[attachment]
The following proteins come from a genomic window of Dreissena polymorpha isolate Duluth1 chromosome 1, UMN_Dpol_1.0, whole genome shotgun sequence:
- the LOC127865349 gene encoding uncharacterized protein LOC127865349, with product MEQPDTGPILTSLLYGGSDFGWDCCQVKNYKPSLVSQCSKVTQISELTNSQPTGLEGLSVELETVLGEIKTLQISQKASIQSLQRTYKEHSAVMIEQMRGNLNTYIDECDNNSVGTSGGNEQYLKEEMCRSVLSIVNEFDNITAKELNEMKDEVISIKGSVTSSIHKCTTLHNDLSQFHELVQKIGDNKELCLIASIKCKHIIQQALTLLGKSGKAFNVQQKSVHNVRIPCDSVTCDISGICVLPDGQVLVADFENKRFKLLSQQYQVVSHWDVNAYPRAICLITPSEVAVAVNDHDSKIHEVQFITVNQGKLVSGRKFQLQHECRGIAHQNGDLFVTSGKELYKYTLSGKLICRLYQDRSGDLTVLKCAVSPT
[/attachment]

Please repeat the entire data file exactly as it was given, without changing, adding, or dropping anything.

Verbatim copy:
The following proteins come from a genomic window of Dreissena polymorpha isolate Duluth1 chromosome 1, UMN_Dpol_1.0, whole genome shotgun sequence:
- the LOC127865349 gene encoding uncharacterized protein LOC127865349, with product MEQPDTGPILTSLLYGGSDFGWDCCQVKNYKPSLVSQCSKVTQISELTNSQPTGLEGLSVELETVLGEIKTLQISQKASIQSLQRTYKEHSAVMIEQMRGNLNTYIDECDNNSVGTSGGNEQYLKEEMCRSVLSIVNEFDNITAKELNEMKDEVISIKGSVTSSIHKCTTLHNDLSQFHELVQKIGDNKELCLIASIKCKHIIQQALTLLGKSGKAFNVQQKSVHNVRIPCDSVTCDISGICVLPDGQVLVADFENKRFKLLSQQYQVVSHWDVNAYPRAICLITPSEVAVAVNDHDSKIHEVQFITVNQGKLVSGRKFQLQHECRGIAHQNGDLFVTSGKELYKYTLSGKLICRLYQDRSGDLTVLKCAVSPT